Q&A with Sophie McKenzie

Welcome back to our author Q&As! Today we’re welcoming Sophie McKenzie, author Becoming Jo, a modern re-imagining of Little Women.

Sophie McKenzie is an award winning author of books for children, teenagers and adults. After growing up in London and going to university, Sophie became a journalist before doing a year-long course on writing for children. Her first book was published in 2005 and since then the number has risen to over 25.

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When did you first read Little Women and what impact did it have on you?
I think I probably read Little Women for the first time when I was about 11 and it immediately became one of my favourite books ever. I’m very close to my brother but growing up I really wished I was part of a big family with lots of sisters. The girls in Little Women drew me into their world and for the time it took me to read their story, I was living and breathing their lives with them.

Why do you think Little Women has become such a timeless much-loved classic?
Probably because so many other people respond to the book in the same way I did! It may be set in a time and country far away from our own experiences but the power of the writing – especially the depiction of the four sisters and the relationships between them – has a truly universal appeal.

Which of the March sisters would you be and why?
It has to be Jo. From her opening grumble on page one Jo is at the heart of the experience of reading Little Women. I consciously related to her more than any other fictional character I’ve ever read: like me as a girl, she lives for stories – reading them and writing them. Also like me, she is clumsy and feels awkwardly uninterested in ‘girly’ things like ‘clothes’ and ‘boys’. She’s passionate and impulsive, often rushing into things too fast and unintentionally causing upset and offence. She’s quick-witted and articulate, so often appears more confident than she feels, but she has a kind heart and is loving and loyal.

Why did you want to bring the March sisters’ story into the present day?
I’ve never seen myself as a historical writer – almost all my books are set in contemporary Britain – so the present day seemed a natural fit for Becoming Jo. I also thought it would be interesting to explore which aspects of Little Women could be translated naturally and seamlessly into the 21st century, and which would need to be carefully adapted for today’s readers.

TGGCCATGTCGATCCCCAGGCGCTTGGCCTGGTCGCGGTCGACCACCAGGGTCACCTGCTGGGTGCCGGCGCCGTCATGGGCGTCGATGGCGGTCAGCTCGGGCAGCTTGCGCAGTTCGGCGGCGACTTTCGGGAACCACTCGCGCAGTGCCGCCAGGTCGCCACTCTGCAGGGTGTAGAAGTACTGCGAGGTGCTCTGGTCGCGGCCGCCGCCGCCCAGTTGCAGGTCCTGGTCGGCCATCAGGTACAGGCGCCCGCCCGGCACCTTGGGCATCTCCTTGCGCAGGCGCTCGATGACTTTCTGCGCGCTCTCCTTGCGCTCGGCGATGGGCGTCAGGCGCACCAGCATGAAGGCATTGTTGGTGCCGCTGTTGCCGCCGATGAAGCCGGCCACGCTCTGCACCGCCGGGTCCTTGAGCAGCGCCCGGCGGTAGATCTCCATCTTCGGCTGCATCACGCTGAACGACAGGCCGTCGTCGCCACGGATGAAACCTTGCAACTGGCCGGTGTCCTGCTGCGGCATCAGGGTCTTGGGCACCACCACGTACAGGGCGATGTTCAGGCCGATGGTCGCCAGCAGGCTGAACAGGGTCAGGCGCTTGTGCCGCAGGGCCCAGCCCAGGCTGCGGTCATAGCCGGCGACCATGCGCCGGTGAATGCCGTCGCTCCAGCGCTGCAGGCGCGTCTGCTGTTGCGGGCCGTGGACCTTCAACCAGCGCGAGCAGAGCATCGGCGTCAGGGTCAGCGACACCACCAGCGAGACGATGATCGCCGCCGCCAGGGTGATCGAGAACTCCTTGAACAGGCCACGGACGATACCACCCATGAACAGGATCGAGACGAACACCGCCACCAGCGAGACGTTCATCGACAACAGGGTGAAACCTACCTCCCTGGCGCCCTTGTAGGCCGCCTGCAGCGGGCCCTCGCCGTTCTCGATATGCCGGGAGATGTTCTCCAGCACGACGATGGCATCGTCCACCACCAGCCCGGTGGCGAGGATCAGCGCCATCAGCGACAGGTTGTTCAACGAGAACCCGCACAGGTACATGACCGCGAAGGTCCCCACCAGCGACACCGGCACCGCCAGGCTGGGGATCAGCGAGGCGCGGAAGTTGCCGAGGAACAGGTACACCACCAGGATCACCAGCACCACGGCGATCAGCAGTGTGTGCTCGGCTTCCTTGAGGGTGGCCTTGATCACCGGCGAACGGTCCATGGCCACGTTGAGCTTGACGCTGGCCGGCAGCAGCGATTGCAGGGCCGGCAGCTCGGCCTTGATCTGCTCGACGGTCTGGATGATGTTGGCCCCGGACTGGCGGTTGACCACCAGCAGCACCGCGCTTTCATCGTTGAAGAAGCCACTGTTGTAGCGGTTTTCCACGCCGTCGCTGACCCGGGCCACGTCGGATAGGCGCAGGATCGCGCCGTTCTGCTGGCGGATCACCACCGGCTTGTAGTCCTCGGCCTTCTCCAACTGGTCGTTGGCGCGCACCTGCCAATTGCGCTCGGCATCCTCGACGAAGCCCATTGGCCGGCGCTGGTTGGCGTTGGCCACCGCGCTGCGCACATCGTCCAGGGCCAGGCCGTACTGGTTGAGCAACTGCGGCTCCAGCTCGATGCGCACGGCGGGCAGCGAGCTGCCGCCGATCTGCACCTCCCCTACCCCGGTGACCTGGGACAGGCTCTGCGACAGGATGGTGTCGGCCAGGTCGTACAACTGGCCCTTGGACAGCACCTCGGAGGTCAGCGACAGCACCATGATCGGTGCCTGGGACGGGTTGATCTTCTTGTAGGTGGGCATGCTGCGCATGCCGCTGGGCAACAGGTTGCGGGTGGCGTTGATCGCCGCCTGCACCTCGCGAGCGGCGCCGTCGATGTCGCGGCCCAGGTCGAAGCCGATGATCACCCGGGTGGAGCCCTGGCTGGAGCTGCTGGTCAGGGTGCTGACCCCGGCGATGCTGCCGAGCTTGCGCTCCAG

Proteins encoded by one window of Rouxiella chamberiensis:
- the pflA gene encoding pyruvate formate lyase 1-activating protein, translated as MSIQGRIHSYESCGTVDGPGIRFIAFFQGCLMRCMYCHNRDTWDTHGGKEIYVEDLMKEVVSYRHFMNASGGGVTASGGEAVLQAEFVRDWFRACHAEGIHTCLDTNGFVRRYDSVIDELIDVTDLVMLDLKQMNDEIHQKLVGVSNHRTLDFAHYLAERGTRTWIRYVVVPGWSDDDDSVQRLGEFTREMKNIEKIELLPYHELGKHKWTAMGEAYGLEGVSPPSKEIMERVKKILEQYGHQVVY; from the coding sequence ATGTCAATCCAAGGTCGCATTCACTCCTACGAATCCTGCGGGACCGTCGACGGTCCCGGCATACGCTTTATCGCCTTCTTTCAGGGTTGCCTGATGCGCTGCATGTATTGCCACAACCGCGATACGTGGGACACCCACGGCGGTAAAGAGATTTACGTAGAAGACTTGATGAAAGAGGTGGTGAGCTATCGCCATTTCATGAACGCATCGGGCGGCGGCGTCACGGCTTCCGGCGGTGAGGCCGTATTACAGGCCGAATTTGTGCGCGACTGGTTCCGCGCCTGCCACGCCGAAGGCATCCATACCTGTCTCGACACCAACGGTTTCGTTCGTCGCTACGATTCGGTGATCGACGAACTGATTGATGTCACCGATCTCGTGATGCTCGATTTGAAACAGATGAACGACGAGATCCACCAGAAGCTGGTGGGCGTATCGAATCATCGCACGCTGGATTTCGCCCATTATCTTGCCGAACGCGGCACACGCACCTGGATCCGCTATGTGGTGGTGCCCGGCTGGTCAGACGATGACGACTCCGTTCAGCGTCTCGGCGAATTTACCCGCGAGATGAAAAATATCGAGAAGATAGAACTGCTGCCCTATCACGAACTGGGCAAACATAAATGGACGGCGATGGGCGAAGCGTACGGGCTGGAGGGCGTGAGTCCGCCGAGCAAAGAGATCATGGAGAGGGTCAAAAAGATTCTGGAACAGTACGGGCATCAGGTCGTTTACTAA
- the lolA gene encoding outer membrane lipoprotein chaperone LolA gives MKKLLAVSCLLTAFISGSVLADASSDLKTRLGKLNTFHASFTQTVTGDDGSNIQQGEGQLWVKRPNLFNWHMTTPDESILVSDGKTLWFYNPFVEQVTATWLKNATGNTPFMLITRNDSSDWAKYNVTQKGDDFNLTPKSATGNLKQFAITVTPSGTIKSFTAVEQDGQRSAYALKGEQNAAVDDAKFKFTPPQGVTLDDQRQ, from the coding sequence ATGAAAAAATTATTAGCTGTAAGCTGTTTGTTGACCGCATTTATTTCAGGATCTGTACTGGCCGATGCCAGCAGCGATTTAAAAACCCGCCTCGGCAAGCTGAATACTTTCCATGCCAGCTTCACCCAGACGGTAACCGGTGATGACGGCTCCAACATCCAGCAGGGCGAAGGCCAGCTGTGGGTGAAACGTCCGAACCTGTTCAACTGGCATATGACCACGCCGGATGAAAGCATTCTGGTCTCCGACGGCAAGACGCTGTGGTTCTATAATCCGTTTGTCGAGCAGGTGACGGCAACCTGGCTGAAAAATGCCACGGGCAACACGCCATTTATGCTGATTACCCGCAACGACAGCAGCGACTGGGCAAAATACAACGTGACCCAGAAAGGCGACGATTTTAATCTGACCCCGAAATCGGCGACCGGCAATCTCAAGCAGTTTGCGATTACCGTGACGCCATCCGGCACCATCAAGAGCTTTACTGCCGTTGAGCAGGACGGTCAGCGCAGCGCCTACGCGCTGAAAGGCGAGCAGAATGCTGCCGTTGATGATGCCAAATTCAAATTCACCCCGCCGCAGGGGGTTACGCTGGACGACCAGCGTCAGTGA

Were there any particular characters or themes from Little Women that you wanted to explore more with Becoming Jo?
There were definitely aspects of the book, following on from the previous question, that I knew I needed to approach very differently. For example, I didn’t want Meg to fall in love with Laurie’s tutor, which would have felt extremely inappropriate to today’s readers. However, I wanted to keep the tension that exists between Meg and Jo over the issue and frame it in terms of female identity. In Becoming Jo, the sisters fall out not because Meg is interested in a man, but because she doesn’t make the school/career choices that Jo thinks she should. Likewise, I wanted to find a modern way of showing Laurie’s loneliness. In Little Women he has a horribly sad background with both parents dead. A way of honouring this – while also giving my new story a more contemporary feel, was to make him Iraqi child refugee, Lateef.

Any tips for aspiring authors?
I’d say the best advice would be to do what Jo March does in Little Women: Read a lot. Write a lot. And don’t give up!

Becoming Jo & Little Women
Buy Becoming Jo with a free copy of Little Women

For more fabulous insights into Sophie’s world, head over to her Twitter , Instagram or website .

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